Published: January 3, 2010
As we go through life, many people will make an impression and have influence on us. I’d like to single out one person who became a friend, a confidant and advisor. Jennings A. Jones was well known by many in this community and even beyond. I’m quite sure that many readers had a friendship with him; maybe even closer than the one I enjoyed. He served as city mayor, planner and was a successful businessman.
Personally, he stood tall in my mind. I first met Jennings and his wife, Rebecca, when I began working for the Rutherford County Chamber of Commerce in 1986. Back then, the chamber was located in Cannonsburgh Village.
Jennings and Rebecca had given what he called “seed money” to fund a Crimestoppers program in Murfreesboro. The chamber supported Crimestoppers with our limited means. Someone suggested that a radiothon be held to raise additional funds for the cause; using the airwaves of WGNS and the former WMTS. Station managers, Bart Walker and John McCreery, respectively, agreed to help. The daylong plea for money was staged at the chamber of commerce, and if memory serves me correctly, we raised approximately $15,000.
It was during that episode that I became acquainted with the benevolent Jennings and Rebecca Jones. Our friendship grew from there. I made many trips to the Jones’ home on Apollo Drive to seek their advice and counsel. Jennings made it clear in the very beginning that he welcomed all visits.
We often talked at great length about one of his favorite subjects, entrepreneurship. He shared memories from his big game hunting trips, proudly showing photographs and trophies from those adventures. He believed that nature teaches entrepreneurship; competition among animals and all wildlife where cleverness and resolve lead to victory. In the case of nature, it is survival.
The first chamber of commerce project that Jennings and Rebecca helped to fund with their seed money was the Excel Card program in 1990. The idea was to reward good grades in school by issuing high school students a plastic card – similar to Visa or Master Card – where discounts could be gotten from area merchants. We started the program with approximately 150 merchants in Rutherford County participating.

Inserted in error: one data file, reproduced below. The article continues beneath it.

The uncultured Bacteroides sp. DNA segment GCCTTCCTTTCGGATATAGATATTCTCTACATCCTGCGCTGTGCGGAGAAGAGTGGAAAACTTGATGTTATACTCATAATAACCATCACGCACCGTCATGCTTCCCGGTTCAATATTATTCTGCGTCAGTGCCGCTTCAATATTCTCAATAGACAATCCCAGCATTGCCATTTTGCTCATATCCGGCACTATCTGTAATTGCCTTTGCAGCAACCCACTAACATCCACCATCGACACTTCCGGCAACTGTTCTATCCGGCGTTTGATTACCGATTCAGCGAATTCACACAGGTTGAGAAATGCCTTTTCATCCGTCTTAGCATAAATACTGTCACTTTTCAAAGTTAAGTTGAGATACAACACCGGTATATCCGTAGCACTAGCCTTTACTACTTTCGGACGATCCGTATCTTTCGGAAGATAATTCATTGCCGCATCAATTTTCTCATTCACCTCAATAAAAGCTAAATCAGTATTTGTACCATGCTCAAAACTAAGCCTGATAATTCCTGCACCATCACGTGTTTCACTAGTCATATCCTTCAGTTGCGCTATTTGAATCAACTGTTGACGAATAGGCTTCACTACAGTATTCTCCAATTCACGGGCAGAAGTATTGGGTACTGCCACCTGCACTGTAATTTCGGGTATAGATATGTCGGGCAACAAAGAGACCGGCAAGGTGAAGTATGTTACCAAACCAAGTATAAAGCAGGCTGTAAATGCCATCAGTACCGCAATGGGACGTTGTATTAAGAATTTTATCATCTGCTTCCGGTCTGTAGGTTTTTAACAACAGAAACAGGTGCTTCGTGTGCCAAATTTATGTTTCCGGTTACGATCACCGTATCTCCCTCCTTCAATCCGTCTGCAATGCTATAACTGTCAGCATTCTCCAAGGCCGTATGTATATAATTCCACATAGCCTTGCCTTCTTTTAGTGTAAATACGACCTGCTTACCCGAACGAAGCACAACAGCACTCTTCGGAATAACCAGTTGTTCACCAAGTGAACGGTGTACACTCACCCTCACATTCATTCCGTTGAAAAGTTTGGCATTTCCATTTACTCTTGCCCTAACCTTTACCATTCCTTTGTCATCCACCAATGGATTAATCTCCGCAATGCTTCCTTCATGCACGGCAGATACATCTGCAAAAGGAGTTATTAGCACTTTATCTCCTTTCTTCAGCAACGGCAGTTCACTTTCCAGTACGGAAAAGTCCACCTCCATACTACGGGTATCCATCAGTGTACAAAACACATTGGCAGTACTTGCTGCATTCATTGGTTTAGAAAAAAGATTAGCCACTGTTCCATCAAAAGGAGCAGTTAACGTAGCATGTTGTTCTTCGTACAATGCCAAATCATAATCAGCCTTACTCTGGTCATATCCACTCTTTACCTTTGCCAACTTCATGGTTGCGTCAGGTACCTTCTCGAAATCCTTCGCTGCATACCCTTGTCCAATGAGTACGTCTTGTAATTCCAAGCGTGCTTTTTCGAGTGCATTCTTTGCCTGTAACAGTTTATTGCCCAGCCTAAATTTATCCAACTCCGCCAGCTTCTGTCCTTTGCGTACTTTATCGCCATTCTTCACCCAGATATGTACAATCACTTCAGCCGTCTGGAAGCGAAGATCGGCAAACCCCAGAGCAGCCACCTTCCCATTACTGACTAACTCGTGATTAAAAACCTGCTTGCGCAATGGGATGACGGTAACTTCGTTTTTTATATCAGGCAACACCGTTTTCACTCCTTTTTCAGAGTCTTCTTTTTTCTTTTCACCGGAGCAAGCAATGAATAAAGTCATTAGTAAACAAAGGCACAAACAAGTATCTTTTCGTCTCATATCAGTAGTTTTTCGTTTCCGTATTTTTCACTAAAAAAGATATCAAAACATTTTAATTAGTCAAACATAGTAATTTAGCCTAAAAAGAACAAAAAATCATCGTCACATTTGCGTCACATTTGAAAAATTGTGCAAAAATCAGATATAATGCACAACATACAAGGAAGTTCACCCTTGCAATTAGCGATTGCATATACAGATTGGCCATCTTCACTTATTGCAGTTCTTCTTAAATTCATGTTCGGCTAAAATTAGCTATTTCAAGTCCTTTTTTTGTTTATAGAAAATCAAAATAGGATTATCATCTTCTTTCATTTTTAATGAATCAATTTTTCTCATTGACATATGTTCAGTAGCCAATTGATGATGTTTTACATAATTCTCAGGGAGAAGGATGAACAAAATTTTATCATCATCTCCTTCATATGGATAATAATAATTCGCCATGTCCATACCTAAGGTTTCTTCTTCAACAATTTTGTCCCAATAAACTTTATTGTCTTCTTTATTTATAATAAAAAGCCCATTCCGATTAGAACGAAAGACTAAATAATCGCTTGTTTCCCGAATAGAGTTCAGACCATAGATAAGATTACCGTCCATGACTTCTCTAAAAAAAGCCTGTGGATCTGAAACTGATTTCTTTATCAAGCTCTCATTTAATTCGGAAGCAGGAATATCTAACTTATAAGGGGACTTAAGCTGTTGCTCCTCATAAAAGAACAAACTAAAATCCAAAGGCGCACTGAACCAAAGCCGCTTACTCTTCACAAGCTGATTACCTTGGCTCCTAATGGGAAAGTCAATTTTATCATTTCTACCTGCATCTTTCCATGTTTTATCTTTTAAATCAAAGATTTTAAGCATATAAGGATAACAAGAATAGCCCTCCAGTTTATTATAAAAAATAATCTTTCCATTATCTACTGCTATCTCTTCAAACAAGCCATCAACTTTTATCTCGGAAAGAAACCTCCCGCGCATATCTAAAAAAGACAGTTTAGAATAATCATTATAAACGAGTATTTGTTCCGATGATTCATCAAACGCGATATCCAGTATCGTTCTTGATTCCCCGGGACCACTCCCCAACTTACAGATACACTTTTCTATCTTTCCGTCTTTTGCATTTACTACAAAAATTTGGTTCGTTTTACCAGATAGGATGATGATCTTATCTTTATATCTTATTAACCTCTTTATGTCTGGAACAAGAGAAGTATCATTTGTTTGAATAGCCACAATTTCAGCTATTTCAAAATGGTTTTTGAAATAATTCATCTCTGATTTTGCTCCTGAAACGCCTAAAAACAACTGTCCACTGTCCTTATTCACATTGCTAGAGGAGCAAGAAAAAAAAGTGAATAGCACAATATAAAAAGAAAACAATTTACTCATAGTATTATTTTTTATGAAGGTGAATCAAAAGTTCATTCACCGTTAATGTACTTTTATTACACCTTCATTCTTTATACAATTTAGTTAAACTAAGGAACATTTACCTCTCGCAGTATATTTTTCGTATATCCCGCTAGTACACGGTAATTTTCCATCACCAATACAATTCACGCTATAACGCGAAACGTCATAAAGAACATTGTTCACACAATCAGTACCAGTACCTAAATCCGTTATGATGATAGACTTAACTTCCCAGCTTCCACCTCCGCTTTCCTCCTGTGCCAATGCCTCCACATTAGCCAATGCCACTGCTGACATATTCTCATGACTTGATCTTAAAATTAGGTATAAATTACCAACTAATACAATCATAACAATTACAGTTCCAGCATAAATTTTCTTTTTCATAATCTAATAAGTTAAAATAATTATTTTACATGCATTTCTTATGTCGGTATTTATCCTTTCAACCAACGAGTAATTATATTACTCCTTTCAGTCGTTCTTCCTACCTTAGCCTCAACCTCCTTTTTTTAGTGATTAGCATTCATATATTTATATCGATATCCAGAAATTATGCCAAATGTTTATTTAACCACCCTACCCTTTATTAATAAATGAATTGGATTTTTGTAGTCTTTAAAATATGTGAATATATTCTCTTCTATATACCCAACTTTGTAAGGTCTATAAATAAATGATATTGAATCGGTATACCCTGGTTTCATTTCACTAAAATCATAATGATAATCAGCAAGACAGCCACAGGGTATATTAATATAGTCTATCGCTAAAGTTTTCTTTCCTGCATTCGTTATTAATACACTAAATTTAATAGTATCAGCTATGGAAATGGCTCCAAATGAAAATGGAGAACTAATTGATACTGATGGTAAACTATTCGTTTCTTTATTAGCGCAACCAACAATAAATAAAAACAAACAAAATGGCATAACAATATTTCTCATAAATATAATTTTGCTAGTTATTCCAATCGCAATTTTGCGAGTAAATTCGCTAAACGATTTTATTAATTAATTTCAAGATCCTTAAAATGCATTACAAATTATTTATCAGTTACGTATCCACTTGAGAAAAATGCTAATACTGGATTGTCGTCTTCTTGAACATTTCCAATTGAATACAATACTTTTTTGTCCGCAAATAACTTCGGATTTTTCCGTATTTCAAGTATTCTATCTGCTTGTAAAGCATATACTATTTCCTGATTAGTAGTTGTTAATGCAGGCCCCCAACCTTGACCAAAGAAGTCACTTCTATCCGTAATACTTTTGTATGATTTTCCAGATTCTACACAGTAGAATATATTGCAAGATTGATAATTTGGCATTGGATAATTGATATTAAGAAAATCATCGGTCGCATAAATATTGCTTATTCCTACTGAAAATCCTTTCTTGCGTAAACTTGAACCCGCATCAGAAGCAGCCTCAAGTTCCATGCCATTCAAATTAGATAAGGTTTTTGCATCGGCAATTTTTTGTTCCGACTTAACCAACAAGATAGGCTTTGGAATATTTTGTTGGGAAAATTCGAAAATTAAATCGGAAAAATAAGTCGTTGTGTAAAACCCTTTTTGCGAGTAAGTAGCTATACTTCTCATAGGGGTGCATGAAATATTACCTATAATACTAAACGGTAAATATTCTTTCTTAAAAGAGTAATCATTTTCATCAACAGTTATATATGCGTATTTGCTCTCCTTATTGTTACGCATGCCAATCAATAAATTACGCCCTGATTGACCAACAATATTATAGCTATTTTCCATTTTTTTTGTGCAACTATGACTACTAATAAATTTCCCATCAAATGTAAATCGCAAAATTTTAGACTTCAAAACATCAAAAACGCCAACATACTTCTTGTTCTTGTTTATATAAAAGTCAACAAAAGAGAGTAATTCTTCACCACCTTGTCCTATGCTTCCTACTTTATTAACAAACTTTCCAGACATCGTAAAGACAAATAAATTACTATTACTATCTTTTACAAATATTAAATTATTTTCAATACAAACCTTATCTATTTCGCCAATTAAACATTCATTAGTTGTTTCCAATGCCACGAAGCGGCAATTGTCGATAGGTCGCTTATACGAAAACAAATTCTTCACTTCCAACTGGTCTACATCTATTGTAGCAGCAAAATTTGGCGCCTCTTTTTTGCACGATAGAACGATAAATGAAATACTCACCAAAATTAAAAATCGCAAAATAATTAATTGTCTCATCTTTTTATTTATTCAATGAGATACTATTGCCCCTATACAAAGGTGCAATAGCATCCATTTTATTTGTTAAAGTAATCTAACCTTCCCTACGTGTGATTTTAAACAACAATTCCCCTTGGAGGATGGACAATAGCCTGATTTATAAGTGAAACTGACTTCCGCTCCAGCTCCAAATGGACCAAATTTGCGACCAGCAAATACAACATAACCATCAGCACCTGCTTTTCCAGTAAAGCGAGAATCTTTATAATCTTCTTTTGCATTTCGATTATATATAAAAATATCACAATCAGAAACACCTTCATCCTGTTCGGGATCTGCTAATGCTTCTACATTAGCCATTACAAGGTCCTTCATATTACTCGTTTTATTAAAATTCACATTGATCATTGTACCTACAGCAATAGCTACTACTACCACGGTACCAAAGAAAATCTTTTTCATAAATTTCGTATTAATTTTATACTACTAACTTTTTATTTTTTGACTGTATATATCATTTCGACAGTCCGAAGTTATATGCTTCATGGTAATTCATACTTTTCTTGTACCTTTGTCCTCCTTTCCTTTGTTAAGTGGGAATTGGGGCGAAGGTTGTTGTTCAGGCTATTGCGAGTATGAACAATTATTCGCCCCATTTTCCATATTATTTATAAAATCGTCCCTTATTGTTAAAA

The pilot for the program was Riverdale High School, thanks to the visionary support of Principal Hulon Watson. Excel Card was soon embraced by all the high schools in our county, even garnering some national attention to Rutherford County after the Excel Card was implemented in other parts of the country.
Now back to my story about Jennings and Rebecca. Besides their friendship and my frequent visits to their home, the most amazing project that they supported on my behalf was helping to fund the chamber of commerce building at 501 Memorial Boulevard. The large meeting room was named in his honor for being a major benefactor.
The names of Jennings and Rebecca Jones are legendary, especially with Middle Tennessee State University. The Jennings A. Jones College of Business has one of the largest full-time faculties accredited by the Association to Advance Collegiate Schools of Business. The Jennings A. Jones Chair of Excellence in Free Enterprise promotes a better understanding of free enterprise and its power in the marketplace. The Jennings and Rebecca Jones Chair of Excellence in Urban and Regional Planning gathers and disseminates information about the importance of proper planning in the mid-state area.
During one of my last visits to the Jones’ home, Jennings and I discussed the idea of co-writing a book about the lessons he learned in business and life, using the metaphor of nature and the animal kingdom. We gave it a working title, “Lessons Learned in the Wild.” He had many photographs and also a journal that was written during his safari adventures.
I regret that we never got the book completed. In my opinion, his life, and his many stories, would provide some great examples of lessons learned in entrepreneurship, philanthropy, and character.